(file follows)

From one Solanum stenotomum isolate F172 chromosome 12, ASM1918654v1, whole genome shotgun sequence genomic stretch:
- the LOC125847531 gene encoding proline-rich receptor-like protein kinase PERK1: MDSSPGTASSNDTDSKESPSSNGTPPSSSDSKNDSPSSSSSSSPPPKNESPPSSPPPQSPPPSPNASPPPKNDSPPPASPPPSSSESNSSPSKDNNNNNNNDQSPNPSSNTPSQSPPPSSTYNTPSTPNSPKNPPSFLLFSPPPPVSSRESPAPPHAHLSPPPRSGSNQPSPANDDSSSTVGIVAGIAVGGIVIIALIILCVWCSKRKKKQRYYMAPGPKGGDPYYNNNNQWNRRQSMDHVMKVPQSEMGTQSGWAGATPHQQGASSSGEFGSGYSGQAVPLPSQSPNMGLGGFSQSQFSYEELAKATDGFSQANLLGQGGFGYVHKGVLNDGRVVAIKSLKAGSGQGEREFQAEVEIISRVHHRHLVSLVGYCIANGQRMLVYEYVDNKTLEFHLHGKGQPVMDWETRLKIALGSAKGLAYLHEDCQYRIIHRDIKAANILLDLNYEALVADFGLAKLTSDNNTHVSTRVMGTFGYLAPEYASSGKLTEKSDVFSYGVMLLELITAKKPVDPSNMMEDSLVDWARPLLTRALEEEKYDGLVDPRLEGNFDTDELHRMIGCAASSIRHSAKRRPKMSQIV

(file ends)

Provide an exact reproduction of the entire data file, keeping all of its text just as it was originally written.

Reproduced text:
From one Solanum stenotomum isolate F172 chromosome 12, ASM1918654v1, whole genome shotgun sequence genomic stretch:
- the LOC125847531 gene encoding proline-rich receptor-like protein kinase PERK1: MDSSPGTASSNDTDSKESPSSNGTPPSSSDSKNDSPSSSSSSSPPPKNESPPSSPPPQSPPPSPNASPPPKNDSPPPASPPPSSSESNSSPSKDNNNNNNNDQSPNPSSNTPSQSPPPSSTYNTPSTPNSPKNPPSFLLFSPPPPVSSRESPAPPHAHLSPPPRSGSNQPSPANDDSSSTVGIVAGIAVGGIVIIALIILCVWCSKRKKKQRYYMAPGPKGGDPYYNNNNQWNRRQSMDHVMKVPQSEMGTQSGWAGATPHQQGASSSGEFGSGYSGQAVPLPSQSPNMGLGGFSQSQFSYEELAKATDGFSQANLLGQGGFGYVHKGVLNDGRVVAIKSLKAGSGQGEREFQAEVEIISRVHHRHLVSLVGYCIANGQRMLVYEYVDNKTLEFHLHGKGQPVMDWETRLKIALGSAKGLAYLHEDCQYRIIHRDIKAANILLDLNYEALVADFGLAKLTSDNNTHVSTRVMGTFGYLAPEYASSGKLTEKSDVFSYGVMLLELITAKKPVDPSNMMEDSLVDWARPLLTRALEEEKYDGLVDPRLEGNFDTDELHRMIGCAASSIRHSAKRRPKMSQIV